One Planet summit: Macron and May call for greater global action on climate change
Image credit: reuters
On the second anniversary of the Paris Agreement, French President Emmanuel Macron has called for large companies and wealthier countries to do more to support the developing world in combating the worst impacts of climate change.
Macron wants to demonstrate that progress is being made towards the goals set out in the treaty signed by 200 countries in 2015 despite Donald Trump’s announcement in June that he will pull the US out of the agreement altogether.
He described Trump’s decision as a “deep wake-up call for the private sector” to take action to prevent the most extreme damage incurred by climate change.
“If we decide not to move and not change our way to produce, to invest, to behave, we will be responsible for billions of victims,” he said.
Meanwhile, UK Prime Minister Theresa May has announced £140m of new aid funding which is being targeted to help the world’s poorest communities build resilience to extreme weather events caused by global warming.
The UK will give an extra £15m to help Caribbean island state Dominica recover from the devastation of Hurricane Maria in September, as well as a further £87m for poor communities fighting against illegal logging.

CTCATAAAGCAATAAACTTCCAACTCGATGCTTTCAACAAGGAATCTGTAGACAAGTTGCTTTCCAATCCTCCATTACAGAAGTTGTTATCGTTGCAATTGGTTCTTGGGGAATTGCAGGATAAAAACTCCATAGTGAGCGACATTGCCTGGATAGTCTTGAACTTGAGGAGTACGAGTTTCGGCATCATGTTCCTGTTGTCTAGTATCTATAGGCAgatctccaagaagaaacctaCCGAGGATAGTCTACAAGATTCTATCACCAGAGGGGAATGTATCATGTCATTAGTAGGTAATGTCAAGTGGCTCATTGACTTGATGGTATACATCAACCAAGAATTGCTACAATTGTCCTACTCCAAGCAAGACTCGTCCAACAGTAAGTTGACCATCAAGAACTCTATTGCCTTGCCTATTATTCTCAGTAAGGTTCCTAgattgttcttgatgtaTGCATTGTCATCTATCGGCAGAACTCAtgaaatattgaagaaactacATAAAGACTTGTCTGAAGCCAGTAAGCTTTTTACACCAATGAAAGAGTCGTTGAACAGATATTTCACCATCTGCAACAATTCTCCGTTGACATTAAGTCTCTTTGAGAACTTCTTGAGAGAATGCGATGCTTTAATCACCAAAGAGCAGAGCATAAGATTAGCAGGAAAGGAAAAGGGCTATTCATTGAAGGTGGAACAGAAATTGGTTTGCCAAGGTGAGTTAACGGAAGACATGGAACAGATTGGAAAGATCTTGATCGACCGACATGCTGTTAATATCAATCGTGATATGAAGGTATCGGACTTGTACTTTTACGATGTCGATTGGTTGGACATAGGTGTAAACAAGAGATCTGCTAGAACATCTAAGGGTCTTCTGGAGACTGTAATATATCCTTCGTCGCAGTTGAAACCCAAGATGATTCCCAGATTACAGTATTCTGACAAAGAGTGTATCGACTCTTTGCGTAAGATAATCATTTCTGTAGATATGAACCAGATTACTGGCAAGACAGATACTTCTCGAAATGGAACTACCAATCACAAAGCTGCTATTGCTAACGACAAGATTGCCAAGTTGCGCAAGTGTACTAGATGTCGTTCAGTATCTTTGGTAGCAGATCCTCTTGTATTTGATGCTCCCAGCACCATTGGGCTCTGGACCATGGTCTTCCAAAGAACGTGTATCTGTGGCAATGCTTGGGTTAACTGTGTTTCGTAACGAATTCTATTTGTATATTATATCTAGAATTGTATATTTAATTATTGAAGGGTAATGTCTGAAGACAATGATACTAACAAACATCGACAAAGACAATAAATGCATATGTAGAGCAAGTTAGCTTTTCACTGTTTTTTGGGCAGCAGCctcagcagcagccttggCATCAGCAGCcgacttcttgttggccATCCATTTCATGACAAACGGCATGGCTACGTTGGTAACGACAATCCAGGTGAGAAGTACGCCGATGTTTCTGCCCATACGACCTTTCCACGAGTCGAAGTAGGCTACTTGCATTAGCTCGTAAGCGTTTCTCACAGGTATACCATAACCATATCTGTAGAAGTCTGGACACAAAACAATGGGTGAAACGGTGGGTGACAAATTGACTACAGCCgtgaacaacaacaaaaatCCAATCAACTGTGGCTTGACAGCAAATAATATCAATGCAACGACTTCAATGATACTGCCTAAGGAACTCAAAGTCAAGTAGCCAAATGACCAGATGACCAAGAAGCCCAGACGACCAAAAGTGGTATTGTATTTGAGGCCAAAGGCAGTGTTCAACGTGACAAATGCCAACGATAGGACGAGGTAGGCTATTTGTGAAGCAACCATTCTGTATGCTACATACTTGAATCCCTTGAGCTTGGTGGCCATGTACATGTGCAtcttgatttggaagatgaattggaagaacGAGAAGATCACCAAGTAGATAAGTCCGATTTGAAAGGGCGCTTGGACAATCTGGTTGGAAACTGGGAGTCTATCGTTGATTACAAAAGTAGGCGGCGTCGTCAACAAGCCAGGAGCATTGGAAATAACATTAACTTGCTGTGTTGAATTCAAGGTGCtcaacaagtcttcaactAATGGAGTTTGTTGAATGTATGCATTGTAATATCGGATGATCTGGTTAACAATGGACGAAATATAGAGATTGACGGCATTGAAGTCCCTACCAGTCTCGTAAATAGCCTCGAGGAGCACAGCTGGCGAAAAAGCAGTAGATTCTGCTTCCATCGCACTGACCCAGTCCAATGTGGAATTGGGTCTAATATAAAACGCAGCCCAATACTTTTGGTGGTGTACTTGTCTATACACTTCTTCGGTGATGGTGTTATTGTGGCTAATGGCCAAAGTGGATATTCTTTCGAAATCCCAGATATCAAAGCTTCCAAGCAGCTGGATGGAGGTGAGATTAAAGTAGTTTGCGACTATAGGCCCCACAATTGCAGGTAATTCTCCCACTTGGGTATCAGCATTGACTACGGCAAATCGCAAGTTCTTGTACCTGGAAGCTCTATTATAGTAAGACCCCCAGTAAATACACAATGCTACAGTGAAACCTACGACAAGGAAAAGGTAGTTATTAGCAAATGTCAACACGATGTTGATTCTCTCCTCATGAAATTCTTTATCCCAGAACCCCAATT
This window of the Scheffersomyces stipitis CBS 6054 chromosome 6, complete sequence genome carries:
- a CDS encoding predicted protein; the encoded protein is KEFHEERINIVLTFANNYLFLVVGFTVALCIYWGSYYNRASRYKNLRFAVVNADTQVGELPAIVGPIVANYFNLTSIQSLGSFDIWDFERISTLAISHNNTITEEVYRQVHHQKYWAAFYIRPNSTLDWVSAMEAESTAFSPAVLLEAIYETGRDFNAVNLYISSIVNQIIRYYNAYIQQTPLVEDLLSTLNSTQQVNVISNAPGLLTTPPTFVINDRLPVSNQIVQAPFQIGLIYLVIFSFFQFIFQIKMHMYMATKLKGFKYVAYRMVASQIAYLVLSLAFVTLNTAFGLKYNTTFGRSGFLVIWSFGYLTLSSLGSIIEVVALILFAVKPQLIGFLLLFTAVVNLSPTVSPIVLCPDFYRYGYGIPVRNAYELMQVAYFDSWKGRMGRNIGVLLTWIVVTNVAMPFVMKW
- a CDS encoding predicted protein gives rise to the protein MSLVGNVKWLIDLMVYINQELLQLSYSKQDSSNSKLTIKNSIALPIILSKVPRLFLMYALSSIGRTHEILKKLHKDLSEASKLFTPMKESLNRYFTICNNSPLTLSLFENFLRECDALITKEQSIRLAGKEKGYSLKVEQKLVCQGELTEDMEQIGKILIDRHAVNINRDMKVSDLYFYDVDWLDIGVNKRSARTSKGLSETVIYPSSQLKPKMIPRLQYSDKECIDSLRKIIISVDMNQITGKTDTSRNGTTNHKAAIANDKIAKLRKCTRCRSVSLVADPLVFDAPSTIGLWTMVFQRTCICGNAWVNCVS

The announcements come as Macron hosts the “One Planet” summit, which May will be attending.
Speaking ahead of her visit to Paris, May said: “Tackling climate change and mitigating its effects for the world’s poorest are among the most critical challenges that we face. That is why I am joining other world leaders in Paris today for the One Planet Summit and committing to stand firmly with those on the front line of extreme weather and rising sea levels.
Developing nations say the rich are not on track with a broader commitment in the Paris accord to provide $100bn a year by 2020 - from public and private sources alike - to help them switch from fossil fuels to greener energy sources and adapt to the effects of climate change.
Although Macron has said that what is missing are concrete projects with real financing, no internationally binding commitments will be announced.
Some 50 world leaders are due to attend the Paris meeting, including Mexican President Enrique Pena Nieto and leaders of states at the sharp end of climate change such as Chad, Madagascar and Peru.
The United States will send only an official delegation from the Paris Embassy, but superstars Leonardo Di Caprio and Arnold Schwarzenegger and California Governor Jerry Brown, leader of the world’s sixth largest economy, are due to champion a more concerted effort to tackle global warming.
There will be a focus on how public and private financial institutions can mobilise more money and how investors can pressure corporate giants to shift towards more ecologically friendly strategies.
“The missing piece of the jigsaw is the funding to help the world’s poorer countries access clean energy so they don’t follow the fossil fuel-powered path of the rich world,” said Mohamed Adow, charity Christian Aid’s lead on climate change.
“Without adequate finance, there is no way developing countries can deal with climate change or decarbonise fast enough to deliver the Paris goals.”